No-deal Brexit would push up sheep prices but lead to welfare crisis for pig sector
A no-deal Brexit will cause serious difficulties for both the sheep and pig slaughtering sectors, as well as for the dairy industry.
Close to 420,000 sheep slaughtered in Irish plants in 2018 were sourced in Northern Ireland. This represents around 14pc of the total throughput in Southern plants.
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The loss of this supply source because of a no-deal Brexit could push up prices for Southern lamb producers - it is predicted that sheep prices will rise by between 9pc and 12pc in the event of a no-deal Brexit - but it would be a disaster for Northern Irish farmers.
The UFU admitted that a no-deal Brexit will pose a financial and logistical nightmare for Northern Irish sheep farmers.
"Around 400,000 sheep go to the Republic of Ireland every year, if this trade stops overnight it will have a significant impact on producers," said UFU president Ivor Ferguson.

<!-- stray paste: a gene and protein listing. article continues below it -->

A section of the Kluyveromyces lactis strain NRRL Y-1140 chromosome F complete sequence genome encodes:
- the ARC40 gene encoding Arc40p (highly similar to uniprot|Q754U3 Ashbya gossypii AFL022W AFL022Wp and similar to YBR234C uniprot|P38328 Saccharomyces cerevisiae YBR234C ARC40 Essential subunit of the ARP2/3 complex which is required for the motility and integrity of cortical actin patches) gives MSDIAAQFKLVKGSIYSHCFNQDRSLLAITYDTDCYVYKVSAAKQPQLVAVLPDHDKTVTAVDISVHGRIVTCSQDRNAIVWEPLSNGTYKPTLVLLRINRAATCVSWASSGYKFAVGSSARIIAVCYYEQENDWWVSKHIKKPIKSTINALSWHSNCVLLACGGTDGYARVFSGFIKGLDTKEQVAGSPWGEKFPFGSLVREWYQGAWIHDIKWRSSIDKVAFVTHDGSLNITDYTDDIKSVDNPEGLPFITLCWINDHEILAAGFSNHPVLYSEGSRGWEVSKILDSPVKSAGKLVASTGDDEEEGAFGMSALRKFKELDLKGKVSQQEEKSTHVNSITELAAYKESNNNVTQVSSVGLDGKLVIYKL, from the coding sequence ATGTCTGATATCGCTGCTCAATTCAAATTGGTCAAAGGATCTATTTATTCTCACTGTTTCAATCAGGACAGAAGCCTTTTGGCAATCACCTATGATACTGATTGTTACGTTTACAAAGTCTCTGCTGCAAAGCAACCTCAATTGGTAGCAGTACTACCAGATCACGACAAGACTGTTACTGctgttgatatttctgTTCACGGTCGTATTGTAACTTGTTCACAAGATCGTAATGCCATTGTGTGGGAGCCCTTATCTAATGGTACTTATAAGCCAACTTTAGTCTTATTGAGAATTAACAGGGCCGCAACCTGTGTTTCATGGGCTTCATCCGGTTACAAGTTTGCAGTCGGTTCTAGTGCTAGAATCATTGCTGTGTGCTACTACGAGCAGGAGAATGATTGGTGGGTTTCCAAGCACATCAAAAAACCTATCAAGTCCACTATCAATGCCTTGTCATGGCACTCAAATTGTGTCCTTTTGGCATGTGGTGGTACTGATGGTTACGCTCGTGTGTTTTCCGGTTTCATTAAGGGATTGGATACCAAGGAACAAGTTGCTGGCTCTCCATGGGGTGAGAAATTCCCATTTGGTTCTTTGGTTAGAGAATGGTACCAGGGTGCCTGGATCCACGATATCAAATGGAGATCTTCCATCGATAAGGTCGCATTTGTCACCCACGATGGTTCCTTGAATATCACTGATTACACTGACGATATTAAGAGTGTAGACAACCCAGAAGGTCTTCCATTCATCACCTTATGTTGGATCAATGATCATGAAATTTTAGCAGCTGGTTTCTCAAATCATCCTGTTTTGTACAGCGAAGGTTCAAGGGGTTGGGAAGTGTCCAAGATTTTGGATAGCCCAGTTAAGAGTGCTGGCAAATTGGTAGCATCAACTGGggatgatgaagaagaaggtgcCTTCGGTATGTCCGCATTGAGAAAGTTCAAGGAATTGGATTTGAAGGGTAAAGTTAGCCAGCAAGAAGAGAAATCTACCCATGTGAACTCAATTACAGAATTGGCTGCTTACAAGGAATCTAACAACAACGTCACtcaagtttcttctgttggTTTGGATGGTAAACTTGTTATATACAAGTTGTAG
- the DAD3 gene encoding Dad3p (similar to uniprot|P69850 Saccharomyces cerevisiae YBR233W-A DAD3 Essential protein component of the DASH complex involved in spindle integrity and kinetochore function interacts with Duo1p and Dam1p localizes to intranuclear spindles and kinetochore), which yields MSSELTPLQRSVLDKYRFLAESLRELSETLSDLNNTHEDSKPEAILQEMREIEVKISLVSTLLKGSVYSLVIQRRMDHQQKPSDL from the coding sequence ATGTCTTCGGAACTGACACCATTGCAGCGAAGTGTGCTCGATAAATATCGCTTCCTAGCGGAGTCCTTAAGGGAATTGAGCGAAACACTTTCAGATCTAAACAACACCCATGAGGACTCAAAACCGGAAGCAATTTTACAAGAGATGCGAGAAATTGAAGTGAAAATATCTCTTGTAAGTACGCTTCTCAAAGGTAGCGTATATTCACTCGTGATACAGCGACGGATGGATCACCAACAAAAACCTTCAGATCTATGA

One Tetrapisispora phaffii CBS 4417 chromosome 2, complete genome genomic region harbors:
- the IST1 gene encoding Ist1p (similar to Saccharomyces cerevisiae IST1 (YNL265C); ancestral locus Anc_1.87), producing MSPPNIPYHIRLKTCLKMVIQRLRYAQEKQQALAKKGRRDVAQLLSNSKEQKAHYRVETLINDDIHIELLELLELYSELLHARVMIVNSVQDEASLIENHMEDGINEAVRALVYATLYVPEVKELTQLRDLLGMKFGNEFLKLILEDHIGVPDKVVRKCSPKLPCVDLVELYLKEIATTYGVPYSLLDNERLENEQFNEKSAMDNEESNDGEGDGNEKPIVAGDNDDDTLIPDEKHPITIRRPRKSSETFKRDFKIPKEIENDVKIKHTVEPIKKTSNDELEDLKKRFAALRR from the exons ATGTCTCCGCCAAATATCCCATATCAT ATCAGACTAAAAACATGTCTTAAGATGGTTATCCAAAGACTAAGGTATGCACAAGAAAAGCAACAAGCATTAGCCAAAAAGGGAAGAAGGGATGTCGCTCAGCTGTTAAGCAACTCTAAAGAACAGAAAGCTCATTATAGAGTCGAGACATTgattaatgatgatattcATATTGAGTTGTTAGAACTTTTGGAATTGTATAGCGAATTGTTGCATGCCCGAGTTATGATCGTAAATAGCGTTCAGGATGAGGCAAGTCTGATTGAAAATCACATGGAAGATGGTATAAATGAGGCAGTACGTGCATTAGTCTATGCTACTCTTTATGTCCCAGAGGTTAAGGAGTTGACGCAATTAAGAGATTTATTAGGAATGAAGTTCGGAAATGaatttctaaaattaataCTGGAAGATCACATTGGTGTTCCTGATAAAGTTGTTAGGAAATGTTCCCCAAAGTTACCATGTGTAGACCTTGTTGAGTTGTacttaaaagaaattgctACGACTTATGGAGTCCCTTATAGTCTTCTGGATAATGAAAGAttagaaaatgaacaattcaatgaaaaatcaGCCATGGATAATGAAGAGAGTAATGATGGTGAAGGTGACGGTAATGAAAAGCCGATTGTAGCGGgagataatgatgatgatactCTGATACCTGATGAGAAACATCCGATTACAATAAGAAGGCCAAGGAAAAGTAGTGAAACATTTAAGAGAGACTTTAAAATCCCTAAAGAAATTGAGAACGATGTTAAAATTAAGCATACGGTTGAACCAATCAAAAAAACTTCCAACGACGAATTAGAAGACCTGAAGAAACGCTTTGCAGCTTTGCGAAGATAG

"In a no-deal situation, the UFU has called for the [British] government to bring in reciprocal tariffs. Also, it will be likely that family-run farm businesses will require financial assistance to mitigate the damage from a no-deal Brexit."
The farm organisations in Britain have warned that a major cull of the country's sheep flock will be required should the UK crash out of the EU.
The UK is one of the world's leading sheepmeat producers, with over 30 million sheep and around 16 million breeding ewes. However, 90pc of the 80,000t of sheepmeat Britain exports annually goes to the EU - primarily France.
Ireland faces the opposite challenge with regard to pigs. In the region of 470,000 pigs produced in the South were slaughtered by processors in Northern Ireland last year.
Meat Industry Ireland (MII) has warned that any restrictions on the movement of pigs across the border would give rise to a major processing capacity issue which in turn could result in on-farm welfare concerns on some Irish pig units as numbers back up.
MII has called for state aid measures to be put in place to support investment in additional processing, chilling and storage capacity to adequately deal with the threat of a no-deal Brexit.
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